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The new anti-hepatitis C drug Sovaldi is made by Gilead Sciences Inc.

There is a revolution coming to the treatment of hepatitis C. But a big fat asterisk is required with that assertion.

In the coming months, a number of drugs are going to be rolled out that can essentially "cure" hepatitis C. (More on the C-word in a moment.) The most talked-about, by far, is Sovaldi (sofosbuvir), a product of Gilead Sciences Inc. It is currently sold as a single pill. In the future, a pill containing sofosbuvir and, a second drug, ledipasvir, will become available.

The clinical trials involving this drug have produced some eye-popping results. They show that treating people infected with HCV, the virus that causes hepatitis C, with a single pill a day for as little as eight weeks can reduce the virus levels in their bodies to undetectable levels. This is referred to as a "functional cure" or remission, because relapse is possible. But the relapse rate is only 5 per cent after eight weeks, and it drops to 2 per cent if the regime is followed for 12 weeks, and to 0.2 per cent after 24 weeks of treatment.

Although other companies have produced similarly effective regimes, they have generated a lot less media attention because they are using cocktails of drugs. For example, AbbVie has produced a three-drug combo – ritonavir, ombitasvir and dasabuvir – that has similar "cure" rates in the 95- to 99-per-cent range.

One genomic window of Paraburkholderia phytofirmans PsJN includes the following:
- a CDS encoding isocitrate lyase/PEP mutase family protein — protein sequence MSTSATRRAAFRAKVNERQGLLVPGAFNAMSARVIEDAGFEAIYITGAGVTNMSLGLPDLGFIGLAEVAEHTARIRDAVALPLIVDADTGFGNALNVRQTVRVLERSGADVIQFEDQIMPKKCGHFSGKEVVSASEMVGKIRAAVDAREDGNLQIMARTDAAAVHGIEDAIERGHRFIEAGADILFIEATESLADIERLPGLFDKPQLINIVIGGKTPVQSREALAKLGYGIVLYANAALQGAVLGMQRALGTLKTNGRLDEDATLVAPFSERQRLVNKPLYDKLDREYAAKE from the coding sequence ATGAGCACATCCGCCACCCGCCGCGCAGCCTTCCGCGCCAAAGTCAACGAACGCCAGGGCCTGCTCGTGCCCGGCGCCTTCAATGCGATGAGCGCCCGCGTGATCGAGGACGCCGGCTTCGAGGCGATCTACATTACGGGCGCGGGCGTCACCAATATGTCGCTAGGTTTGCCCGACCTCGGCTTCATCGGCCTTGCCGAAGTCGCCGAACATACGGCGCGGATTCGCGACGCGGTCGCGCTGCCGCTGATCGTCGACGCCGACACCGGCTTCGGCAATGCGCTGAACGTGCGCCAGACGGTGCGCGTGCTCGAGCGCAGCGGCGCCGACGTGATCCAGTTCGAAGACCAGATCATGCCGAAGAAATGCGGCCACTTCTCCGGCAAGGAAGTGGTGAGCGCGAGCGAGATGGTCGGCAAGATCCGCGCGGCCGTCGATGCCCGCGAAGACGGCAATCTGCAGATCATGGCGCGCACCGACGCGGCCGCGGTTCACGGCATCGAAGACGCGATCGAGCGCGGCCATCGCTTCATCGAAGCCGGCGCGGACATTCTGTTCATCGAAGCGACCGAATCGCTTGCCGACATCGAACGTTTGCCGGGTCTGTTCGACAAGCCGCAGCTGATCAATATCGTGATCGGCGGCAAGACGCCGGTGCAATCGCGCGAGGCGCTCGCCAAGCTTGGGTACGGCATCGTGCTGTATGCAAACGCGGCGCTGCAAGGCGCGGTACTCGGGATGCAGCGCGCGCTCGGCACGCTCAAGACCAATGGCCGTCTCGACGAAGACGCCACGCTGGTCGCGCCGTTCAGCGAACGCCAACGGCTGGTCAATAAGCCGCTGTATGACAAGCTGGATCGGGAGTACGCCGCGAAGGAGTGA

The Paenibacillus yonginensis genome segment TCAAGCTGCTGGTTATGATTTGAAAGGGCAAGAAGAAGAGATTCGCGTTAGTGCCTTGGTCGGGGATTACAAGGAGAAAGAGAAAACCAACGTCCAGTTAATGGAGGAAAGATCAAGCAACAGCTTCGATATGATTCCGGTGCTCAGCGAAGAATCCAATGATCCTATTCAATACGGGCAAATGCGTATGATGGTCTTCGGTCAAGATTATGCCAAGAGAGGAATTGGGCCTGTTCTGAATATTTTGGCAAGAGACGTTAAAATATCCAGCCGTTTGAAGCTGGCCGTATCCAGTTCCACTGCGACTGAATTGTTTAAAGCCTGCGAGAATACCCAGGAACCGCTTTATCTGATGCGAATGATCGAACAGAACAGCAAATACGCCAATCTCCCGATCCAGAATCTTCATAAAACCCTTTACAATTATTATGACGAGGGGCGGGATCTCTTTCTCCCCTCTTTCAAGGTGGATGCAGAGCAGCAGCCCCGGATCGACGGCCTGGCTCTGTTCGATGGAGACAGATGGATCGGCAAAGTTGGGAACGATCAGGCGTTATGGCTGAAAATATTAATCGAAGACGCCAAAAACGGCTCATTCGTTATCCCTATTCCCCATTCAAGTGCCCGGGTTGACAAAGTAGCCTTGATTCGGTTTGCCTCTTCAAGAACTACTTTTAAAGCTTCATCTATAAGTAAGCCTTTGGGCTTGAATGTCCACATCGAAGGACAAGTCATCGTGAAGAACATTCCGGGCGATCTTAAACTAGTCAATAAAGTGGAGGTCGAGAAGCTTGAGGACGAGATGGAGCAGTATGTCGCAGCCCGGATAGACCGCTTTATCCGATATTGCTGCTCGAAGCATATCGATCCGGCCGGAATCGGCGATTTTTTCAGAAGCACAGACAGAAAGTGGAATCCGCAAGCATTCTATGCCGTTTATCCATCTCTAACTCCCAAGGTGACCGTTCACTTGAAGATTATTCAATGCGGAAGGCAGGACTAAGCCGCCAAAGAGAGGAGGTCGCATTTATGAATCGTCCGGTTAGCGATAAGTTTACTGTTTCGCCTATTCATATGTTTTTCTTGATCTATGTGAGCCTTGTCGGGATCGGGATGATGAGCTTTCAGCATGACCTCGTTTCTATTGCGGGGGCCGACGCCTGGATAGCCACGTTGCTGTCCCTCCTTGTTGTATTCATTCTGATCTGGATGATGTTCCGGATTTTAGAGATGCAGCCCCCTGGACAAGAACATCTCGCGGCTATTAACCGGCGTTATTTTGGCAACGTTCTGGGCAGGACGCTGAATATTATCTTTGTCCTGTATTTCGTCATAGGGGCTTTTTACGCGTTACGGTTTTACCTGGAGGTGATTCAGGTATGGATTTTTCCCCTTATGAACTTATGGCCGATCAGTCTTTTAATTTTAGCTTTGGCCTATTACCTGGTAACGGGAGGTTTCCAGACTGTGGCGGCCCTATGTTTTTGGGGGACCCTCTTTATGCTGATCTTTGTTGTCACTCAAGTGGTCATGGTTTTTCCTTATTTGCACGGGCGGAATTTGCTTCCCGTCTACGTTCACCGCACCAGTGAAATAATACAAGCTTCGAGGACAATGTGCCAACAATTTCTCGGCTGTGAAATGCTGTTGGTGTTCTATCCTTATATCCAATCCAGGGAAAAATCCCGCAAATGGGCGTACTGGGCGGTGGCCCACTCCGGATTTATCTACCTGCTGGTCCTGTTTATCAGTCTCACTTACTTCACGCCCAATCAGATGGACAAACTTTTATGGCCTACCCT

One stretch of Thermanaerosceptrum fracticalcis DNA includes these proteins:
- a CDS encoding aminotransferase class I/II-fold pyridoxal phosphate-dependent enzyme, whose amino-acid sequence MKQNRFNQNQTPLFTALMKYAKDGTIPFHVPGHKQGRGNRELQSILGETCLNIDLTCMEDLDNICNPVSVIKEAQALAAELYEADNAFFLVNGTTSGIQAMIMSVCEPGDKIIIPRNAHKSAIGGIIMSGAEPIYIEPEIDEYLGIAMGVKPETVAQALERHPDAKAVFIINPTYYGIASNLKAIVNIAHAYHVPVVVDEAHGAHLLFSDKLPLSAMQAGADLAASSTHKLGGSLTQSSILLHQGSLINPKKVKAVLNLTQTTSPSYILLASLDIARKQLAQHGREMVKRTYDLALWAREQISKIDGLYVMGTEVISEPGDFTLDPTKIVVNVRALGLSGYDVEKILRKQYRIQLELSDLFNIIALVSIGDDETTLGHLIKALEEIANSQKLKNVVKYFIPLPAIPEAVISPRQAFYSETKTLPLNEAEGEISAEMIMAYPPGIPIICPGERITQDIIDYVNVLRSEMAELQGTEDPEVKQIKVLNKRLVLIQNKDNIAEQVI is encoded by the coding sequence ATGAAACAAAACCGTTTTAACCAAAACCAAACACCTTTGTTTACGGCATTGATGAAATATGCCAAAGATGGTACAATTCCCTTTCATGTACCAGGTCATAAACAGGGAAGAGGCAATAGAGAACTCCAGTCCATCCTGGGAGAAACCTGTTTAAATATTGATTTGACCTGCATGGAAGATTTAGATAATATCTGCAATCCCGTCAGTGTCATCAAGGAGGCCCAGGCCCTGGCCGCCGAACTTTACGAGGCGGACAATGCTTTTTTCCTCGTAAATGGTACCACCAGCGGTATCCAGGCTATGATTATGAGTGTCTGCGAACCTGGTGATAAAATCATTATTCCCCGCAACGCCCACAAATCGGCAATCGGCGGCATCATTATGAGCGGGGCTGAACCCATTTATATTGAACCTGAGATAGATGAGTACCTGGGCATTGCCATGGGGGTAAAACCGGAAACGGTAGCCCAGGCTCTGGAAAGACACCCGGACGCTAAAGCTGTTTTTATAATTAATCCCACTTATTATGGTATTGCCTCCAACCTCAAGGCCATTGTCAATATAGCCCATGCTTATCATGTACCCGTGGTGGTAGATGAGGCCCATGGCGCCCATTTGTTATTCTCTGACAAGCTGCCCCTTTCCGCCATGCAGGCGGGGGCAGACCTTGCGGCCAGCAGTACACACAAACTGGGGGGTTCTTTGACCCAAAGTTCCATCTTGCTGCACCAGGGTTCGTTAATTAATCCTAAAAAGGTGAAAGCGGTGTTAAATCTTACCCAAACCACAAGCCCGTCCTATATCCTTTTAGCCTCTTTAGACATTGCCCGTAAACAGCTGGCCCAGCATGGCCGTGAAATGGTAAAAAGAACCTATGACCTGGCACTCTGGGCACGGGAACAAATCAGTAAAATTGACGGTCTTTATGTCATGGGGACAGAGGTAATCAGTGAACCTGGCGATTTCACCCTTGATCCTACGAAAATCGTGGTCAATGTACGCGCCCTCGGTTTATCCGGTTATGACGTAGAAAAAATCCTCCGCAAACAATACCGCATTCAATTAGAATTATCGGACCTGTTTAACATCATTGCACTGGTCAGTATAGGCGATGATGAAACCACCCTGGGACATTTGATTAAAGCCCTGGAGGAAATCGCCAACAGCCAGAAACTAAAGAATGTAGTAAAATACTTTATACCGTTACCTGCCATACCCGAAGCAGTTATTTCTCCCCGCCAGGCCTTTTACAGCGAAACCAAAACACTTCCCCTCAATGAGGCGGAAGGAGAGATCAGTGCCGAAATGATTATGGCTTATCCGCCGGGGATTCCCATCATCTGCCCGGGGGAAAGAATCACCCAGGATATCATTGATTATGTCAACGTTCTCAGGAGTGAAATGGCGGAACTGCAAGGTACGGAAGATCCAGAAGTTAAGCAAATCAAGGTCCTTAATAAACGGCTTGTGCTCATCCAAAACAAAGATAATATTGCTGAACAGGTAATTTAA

The reason these new approaches – pill-based treatments – have generated so much buzz is twofold: A lot of people are infected with HCV, and the current treatments are ineffective and horrible.

In Canada, an estimated 250,000 people are living with hepatitis C; in the United States, it's 3.2 million; worldwide 180 million. In North America, more people die of hepatitis C than of AIDS, about 16,000 a year.

The hardest-hit demographic, by far, is baby boomers, many of whom were exposed to tainted blood or experimented with injection drugs in their libertine youth. The Canadian Liver Foundation urges that everyone born between 1945 and 1975 be tested.

Hepatitis C can be devastating. As many as one in five infected with the virus will develop cirrhosis (scarring of the liver) that can require a transplant, and 1 per cent to 5 per cent will die of liver cancer.

The current treatment for hepatitis C is a combination of interferon and ribavirin, both drugs that have to be dosed precisely and injected. The treatment can last up to 48 weeks and it's only effective about half the time, and has some nasty side effects.

The idea of replacing that with a single pill with few side effects (at least in clinical trials), that works almost all the time, has patients and scientists giddy. Some are even talking about eradicating the liver-ravaging virus.

But here's the catch: The new treatment costs a lot of money. Sovaldi sells for $1,000 a pill; that means a 12-week course of treatment costs $84,000. If every person in the U.S. who was eligible were treated, it would cost $227-billion; that is almost equivalent to annual spending of $260-billion on every other prescription drug combined.